Never mind that Bernard Darwin, the venerable golf correspondent of The Times, wrote in 1910 that Royal St George's 'is as nearly my idea of Heaven as is to be attained on any earthly links' and never mind that in the fictional disguise of Royal St Mark's the course was the setting for James Bond's epic match against Auric Goldfinger. Such lyrical associations are not uppermost in the minds of modern aspirants to the Open title.
With its myriad humps and bumps, St George's crumpled look means it resembles a hastily exited duvet. Its fairways, meandering over and between the coastal sandhills, have the appearance of a storm-tossed sea, and are as hazardous for golfers to negotiate as the adjacent English Channel can be for sailors.
When asked to name his favourite course of the seven on the current Open rota, Jack Nicklaus listed St George's seventh. Diplomatically, he explained that, being in Kent, it just happened to be the furthest south. Also, Nicklaus just happened to shoot an 83 there in the 1981 Open, and in 1985 he missed the cut for the first time in 24 years of playing the championship.
When Seve Ballesteros first set unaccustomed eyes on this treeless site at the 1975 British PGA Championship, he was not sure it was a golf course at all. Since then he has won the PGA there, in 1983, and has come to give the old links a grudging respect. 'The course is good when it's soft,' he says. 'But if it's hard, the bounce means the ball can go anywhere.' In typically forthright fashion, David Feherty suggests: 'You hit your drive down the centre of the fairway and wonder which side to look for it in the rough.'
Nick Faldo, the defending champion, adds: 'On some holes, you can't see the bottom of the flag for the approach shot.' But at least the contemporary golfer can usually see the top of the flag, which was not the case in 1887 when the course was laid out with a plethora of blind shots. Purists might protest that the alterations to the original have been a case of the blind leading to the bland.
Down the ages, Royal St George's, justifiably or otherwise, has been seen as epitomising the exclusive British golf club. At least apocryphally, the signs once read 'No dogs, No women'; there are foursomes rather than fourballs and abundant card games and pink gins. Some may sneer at all this, but few would dare to mock the golf course.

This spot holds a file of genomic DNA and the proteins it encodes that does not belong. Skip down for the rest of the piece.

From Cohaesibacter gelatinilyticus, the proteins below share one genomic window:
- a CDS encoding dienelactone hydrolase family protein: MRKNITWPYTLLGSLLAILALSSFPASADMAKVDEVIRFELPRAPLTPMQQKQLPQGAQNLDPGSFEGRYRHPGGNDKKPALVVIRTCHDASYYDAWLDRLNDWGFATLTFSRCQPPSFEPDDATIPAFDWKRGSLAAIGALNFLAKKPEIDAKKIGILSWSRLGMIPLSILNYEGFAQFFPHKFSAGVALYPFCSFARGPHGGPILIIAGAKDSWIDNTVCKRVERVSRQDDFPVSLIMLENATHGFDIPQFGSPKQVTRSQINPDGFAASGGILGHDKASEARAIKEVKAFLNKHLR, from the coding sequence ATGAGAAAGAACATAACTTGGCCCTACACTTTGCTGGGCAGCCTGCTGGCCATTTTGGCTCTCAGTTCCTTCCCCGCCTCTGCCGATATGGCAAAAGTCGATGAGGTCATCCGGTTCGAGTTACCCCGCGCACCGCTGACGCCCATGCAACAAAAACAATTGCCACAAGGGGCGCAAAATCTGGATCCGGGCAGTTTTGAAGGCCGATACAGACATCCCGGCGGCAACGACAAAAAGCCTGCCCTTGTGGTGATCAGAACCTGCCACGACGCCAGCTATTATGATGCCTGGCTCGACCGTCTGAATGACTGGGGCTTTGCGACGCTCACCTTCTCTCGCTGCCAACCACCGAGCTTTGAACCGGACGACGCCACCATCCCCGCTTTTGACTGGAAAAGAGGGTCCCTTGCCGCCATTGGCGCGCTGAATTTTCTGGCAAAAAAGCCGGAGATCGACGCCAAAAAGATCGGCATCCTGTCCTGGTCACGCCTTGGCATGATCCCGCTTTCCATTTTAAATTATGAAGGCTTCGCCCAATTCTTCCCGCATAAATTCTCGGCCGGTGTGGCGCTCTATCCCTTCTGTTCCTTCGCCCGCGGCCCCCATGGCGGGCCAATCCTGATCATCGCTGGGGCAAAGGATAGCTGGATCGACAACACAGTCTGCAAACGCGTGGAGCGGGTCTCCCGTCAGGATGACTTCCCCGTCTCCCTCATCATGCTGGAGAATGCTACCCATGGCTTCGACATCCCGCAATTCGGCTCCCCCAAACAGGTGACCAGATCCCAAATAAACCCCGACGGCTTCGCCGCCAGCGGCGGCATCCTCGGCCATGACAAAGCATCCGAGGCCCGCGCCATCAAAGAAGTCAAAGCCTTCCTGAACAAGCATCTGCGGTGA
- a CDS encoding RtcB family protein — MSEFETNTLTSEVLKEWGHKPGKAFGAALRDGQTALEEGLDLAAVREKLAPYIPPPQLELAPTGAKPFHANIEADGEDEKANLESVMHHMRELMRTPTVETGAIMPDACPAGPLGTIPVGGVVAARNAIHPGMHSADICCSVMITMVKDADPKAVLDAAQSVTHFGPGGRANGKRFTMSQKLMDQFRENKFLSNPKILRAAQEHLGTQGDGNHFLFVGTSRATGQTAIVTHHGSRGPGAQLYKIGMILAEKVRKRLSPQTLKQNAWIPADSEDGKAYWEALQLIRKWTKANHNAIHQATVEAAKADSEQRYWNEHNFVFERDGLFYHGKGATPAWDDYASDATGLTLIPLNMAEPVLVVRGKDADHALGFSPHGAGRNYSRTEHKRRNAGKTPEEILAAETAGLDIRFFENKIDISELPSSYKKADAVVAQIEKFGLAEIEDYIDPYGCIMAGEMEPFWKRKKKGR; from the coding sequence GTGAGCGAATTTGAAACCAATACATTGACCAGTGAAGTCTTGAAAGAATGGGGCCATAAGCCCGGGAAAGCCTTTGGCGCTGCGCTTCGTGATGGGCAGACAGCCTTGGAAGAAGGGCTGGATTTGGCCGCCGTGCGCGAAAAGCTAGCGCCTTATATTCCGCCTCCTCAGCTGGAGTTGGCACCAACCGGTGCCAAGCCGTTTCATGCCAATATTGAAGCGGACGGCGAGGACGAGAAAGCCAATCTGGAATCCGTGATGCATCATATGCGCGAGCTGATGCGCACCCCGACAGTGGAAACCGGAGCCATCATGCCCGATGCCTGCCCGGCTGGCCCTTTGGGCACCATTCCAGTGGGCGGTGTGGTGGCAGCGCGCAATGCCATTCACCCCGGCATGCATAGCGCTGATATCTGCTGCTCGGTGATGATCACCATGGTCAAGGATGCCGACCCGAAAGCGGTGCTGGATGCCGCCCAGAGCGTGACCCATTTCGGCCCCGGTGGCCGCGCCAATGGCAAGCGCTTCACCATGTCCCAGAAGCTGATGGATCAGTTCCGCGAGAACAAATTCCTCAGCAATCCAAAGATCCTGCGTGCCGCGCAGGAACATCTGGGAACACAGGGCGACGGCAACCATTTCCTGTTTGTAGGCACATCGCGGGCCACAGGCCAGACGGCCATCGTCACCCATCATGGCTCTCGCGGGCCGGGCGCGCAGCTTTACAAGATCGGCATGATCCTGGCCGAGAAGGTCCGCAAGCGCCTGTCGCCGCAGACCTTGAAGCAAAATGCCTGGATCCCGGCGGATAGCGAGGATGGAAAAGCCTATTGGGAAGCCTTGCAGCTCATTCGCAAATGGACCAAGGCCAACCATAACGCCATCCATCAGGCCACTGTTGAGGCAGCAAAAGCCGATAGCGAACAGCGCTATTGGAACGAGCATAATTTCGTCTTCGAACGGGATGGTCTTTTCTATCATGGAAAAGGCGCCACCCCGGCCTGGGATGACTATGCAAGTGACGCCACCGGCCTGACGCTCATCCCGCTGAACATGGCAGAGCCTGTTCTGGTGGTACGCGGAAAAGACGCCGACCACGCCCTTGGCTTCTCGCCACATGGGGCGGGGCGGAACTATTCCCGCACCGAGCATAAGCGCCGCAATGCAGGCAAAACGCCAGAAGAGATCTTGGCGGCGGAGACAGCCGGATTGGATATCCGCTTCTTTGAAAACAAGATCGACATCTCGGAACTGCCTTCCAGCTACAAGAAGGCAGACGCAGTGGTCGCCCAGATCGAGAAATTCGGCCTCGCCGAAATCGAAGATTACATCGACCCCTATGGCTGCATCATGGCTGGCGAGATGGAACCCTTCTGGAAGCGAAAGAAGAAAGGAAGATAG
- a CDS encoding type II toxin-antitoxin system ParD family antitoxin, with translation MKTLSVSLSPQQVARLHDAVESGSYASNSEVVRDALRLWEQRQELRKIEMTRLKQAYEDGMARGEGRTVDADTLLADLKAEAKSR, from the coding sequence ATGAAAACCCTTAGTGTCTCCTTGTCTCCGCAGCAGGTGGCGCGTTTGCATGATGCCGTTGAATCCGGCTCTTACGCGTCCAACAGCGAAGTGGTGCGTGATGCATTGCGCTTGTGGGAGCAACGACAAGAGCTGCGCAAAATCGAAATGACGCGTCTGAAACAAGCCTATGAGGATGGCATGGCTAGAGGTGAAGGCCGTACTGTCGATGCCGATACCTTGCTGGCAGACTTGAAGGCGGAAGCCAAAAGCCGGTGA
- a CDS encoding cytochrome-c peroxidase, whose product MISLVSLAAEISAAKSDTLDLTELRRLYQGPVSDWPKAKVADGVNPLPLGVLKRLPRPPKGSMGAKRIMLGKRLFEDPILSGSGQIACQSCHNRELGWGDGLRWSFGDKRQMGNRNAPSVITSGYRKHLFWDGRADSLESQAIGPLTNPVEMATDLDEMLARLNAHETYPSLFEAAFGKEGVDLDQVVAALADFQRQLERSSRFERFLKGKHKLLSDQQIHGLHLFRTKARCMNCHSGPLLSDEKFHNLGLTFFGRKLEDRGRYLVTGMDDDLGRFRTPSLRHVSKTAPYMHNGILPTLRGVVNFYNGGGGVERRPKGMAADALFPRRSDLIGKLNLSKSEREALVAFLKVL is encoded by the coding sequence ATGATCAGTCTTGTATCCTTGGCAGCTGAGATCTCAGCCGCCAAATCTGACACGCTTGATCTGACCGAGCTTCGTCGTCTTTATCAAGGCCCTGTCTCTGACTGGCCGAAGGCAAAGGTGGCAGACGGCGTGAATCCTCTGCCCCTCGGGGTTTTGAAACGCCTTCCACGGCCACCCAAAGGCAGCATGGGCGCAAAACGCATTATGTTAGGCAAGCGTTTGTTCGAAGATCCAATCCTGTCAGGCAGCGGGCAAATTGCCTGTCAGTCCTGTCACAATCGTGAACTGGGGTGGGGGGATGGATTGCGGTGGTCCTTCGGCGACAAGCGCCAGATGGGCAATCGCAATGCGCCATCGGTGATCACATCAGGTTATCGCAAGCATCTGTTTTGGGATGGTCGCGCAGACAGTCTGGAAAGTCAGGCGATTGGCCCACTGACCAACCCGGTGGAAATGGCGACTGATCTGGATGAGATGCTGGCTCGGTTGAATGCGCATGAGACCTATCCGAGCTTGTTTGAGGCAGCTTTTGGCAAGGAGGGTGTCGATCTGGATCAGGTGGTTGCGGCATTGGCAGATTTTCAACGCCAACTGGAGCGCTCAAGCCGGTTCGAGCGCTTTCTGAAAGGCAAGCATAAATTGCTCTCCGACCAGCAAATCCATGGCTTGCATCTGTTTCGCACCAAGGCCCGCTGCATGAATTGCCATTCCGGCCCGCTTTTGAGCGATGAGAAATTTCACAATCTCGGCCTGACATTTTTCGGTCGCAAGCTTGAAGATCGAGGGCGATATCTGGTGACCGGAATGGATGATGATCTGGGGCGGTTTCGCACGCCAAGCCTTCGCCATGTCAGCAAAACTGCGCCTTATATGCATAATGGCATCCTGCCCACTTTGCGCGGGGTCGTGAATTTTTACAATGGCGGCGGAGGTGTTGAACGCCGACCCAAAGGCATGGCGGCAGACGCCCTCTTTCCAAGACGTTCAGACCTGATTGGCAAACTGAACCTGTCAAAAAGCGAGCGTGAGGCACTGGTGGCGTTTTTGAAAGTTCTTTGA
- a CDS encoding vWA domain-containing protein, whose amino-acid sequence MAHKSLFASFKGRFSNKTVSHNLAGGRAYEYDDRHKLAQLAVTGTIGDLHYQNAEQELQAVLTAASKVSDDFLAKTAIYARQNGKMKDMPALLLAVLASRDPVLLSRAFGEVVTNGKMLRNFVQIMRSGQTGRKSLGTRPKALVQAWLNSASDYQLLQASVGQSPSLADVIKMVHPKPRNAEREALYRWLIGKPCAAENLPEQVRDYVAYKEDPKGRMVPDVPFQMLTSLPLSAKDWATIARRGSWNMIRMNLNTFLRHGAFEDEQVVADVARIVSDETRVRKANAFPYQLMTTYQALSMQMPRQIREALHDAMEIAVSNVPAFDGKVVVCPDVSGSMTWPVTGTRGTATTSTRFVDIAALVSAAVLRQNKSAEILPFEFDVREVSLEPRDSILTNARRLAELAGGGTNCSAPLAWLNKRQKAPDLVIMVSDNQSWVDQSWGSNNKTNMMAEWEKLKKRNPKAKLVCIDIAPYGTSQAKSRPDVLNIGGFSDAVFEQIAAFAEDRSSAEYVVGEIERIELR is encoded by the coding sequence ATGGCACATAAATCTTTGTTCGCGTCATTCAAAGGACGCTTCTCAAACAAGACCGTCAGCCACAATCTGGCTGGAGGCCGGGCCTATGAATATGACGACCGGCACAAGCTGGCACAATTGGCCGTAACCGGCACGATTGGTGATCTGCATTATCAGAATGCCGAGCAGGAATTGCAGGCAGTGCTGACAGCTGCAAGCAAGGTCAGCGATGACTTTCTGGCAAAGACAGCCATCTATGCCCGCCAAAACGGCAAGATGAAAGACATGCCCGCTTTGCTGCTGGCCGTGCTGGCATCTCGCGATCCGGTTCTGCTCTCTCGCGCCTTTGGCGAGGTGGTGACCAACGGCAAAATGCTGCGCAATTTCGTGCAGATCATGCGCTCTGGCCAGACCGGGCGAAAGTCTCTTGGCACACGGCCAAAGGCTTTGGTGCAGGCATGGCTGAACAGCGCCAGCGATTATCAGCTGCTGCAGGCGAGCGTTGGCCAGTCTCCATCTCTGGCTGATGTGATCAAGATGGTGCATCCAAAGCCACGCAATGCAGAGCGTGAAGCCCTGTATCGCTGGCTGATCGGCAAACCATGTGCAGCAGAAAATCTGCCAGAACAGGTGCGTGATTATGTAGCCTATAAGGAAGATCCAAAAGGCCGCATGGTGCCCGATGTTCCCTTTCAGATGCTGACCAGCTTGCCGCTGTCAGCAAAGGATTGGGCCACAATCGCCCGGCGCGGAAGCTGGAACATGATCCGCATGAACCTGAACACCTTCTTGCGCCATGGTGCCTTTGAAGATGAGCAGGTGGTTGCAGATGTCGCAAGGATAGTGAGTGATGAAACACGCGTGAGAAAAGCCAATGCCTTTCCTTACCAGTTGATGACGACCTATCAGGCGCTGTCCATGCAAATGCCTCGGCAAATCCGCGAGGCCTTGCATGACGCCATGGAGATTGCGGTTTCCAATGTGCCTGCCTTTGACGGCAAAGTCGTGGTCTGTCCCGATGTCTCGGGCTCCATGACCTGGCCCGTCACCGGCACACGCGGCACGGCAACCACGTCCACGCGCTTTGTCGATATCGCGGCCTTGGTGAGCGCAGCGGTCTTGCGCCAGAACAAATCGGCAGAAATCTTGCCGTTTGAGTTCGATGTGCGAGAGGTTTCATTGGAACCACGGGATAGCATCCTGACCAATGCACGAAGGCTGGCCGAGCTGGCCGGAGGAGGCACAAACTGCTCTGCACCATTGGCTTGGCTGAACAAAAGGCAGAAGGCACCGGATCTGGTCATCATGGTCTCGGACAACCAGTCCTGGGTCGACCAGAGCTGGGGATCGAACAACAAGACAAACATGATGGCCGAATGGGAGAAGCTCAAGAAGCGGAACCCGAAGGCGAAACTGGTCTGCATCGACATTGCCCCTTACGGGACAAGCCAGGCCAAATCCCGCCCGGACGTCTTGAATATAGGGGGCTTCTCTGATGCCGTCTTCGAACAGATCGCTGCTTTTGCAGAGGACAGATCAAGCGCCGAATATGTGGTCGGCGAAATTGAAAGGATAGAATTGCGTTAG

Seven years after it opened, St George's became the first English course to host the Open. What is more, the legendary JH Taylor became the first English professional to win it. Apart from causing near-apoplexy in Scotland, this twin Sassenach breakthrough proved to be a precursor of Sandwich's role as both a mould-breaking and a trend-setting Open venue.
In its third Open, in 1904, James Braid's third round of 69 was the first sub-70 score in Open history. The record lasted a few hours, until Taylor shot a closing 68. But neither of them won. Jack White shot 296, the first time the winning total had been below 300.
In 1922, Walter Hagen presaged the first era of American domination of the title (11 wins in 12 years) by claiming his first Open. In 1934, Henry Cotton's spectacular victory, built on his famous second round of 65, ended that period and signalled a revival of British fortunes in the championship - largely because the Americans started to stay away.
In 1949, Bobby Locke, the South African, captured the first of his four Opens. He and Peter Thomson, of Australia, won eight of the next 10 between them.
The Open of 1949 was Royal St George's last for 32 years. With the subsequent growth in the scale of the championship in the 1960s, it seemed it might never get it back. Sandwich is a charming place, but its relatively remote location and claustrophobic streets meant it was harder to get into the town in two hours from London than it is to get on the 18th green in two shots. Also, the renewed stature of the Open had been achieved by enticing back the top American players, a process that could have been in jeopardy if they were forced to settle for comparatively spartan accommodation in Kentish boarding houses.
However, in 1981, new roads enabled the traffic to flow smoothly and an American, Bill Rogers, emerged the winner. His total of 276 was seven shots lower than any other previously shot in an Open at St George's.
But in 1985 normal scoring was resumed. In sporadically atrocious weather, Sandy Lyle's winning score was 282, two over par. That win, the first by a Briton for 16 years, heralded a fresh period of British excellence, with Faldo and Ian Woosnam going on to emulate Lyle by winning major championships.
Lyle's triumph was founded on opening rounds of 68 and 71, when the luck of the draw meant he avoided the worst of the weather on both Thursday and Friday. The elements frequently have a say in the destiny of the Open title. But then who said that golf was supposed to be fair?
----------------------------------------------------------------- OPEN CHAMPIONS AT ST GEORGE'S ----------------------------------------------------------------- 1894 J H Taylor . . . . . . . . . . . . . . . 326 strokes 1899 Harry Vardon . . . . . . . . . . . . . . 310 1904 Jack White . . . . . . . . . . . . . . . 296 1911 Harry Vardon . . . . . . . . . . . . . . 303 (bt Arnaud Massy in play-off) 1922 Walter Hagen . . . . . . . . . . . . . . 300 1928 Walter Hagen . . . . . . . . . . . . . . 292 1934 Henry Cotton . . . . . . . . . . . . . .283 1938 Reg Whitcombe . . . . . . . . . . . . . .295 1949 Bobby Locke . . . . . . . . . . . . . . .283 (bt Harry Bradshaw in play-off) 1981 Bill Rogers . . . . . . . . . . . . . . .276 1985 Sandy Lyle . . . . . . . . . . . . . . . 282 -----------------------------------------------------------------
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